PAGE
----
A further neat feature of the housing is that the image playback button is not simply a push button, but a lever that falls directly to your left thumb. This is probably the most pressed button on the back of most housings and it is good to see Nauticam providing a superior ergonomic solution for it. The view of the LCD screen is not as good as on my Subal. I prefer housings that provide a well shaded individual window for the LCD screen, rather than a large clear panel on the back of the housing. Although this is only a significant difference in shallow, bright conditions.
Strobe arm connection balls are supplied which fit on top of the housing. For several reasons I much prefer strobe arms to be mounted onto the housing, rather than onto the handles. Not least because it means that you do not end up pinching your hand between the handle and strobe arm when adjusting lighting! But also because I regularly dive without the left handle on my Subal to enable me to get the housing and inch or two (upto 5cm) lower when shooting vertical macro portraits on the sand. Nauticam also supplies a very useful carrying strap that is fitted between the two strobe arm mounting balls. Another handy innovation.
Unlike my Subal, there is no lever to release lenses, so with fatter lenses especially with gears on, this means taking the whole camera out of the housing. This is actually very easy with the camera mounted on a quick release tray, especially as there is no hotshoe to disconnect. The memory card can be removed (when the housing is open) without taking the camera out of the housing. The D700’s battery cannot.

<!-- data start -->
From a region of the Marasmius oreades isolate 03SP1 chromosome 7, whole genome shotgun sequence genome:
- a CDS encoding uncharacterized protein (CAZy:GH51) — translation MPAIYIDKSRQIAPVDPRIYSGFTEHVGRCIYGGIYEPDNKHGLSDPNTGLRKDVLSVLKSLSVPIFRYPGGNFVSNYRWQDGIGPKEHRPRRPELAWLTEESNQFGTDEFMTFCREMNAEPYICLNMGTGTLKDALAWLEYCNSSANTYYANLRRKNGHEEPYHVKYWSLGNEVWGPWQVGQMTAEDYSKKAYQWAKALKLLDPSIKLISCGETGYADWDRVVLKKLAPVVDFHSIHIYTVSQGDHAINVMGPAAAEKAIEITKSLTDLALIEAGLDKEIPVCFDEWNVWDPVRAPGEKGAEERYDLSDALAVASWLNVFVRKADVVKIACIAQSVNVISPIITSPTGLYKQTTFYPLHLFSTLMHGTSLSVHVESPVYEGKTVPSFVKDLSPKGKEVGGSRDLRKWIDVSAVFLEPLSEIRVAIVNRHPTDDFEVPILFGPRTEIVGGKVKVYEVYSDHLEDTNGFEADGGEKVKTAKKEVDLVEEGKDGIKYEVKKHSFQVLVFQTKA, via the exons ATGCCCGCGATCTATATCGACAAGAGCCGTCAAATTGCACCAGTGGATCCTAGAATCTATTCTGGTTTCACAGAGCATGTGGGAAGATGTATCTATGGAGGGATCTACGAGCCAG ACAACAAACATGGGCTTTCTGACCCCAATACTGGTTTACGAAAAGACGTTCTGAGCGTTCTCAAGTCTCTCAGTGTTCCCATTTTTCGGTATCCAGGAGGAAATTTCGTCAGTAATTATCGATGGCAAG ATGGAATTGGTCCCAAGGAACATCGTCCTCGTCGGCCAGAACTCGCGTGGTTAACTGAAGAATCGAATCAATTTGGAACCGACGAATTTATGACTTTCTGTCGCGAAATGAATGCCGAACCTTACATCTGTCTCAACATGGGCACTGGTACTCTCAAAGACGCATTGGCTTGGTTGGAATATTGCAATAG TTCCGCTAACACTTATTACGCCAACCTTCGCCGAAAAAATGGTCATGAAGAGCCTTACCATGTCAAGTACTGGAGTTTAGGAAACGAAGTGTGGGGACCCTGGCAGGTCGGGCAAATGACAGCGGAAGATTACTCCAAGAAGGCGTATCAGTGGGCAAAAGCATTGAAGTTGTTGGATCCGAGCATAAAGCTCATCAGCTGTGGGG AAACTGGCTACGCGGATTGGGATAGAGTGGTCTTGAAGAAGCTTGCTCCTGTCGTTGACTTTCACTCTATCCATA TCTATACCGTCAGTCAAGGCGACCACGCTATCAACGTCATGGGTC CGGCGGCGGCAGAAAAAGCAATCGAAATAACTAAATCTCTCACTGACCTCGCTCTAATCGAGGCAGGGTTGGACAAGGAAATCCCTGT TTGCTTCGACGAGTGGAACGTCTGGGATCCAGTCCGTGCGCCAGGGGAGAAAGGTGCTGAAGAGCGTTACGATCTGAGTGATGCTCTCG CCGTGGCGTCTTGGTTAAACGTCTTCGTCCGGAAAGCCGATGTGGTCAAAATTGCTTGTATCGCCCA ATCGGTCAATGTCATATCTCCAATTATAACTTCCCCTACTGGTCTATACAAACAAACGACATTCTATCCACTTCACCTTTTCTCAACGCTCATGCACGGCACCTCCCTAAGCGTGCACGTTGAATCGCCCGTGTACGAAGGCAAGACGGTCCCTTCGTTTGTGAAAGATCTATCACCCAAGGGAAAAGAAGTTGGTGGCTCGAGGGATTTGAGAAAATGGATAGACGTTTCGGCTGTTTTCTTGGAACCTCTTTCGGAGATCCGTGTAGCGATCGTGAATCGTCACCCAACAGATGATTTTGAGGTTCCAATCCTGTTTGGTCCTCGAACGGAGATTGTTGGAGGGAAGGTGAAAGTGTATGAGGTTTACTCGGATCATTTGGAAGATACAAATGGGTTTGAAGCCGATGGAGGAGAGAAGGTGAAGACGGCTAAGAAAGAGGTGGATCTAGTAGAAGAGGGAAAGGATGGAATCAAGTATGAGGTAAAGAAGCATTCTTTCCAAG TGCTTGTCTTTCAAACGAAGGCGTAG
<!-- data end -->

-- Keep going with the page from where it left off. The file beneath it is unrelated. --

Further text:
I used the Nauticam with their 180 degrees (straight) magnified viewfinder, which I liked a lot. This magnified viewfinder gives and excellent, bright view and importantly makes viewing the corners of the frame straight forward. It was also easy to view at a distance, when trying to creep the camera even closer to the subject. I highly recommend it. The optional viewfinder does block one button the AE/AF lock button (although readers should note that many housings do not provide access to this button anyway). It can be easily taken on and off for travel.
The viewfinder also has a dioptre adjustment for eyesight. I am not convinced that this is a valuable feature as it must inevitably increase the manufacture cost for this accessory. Furthermore the adjustment knob sticks out and can be knocked easily meaning it must be readjusted. Since most users would adjust this once and then leave it, it would make sense to make the adjustment knob either lockable or recessed. Although I would prefer the option of a cheaper viewfinder without the adjustment.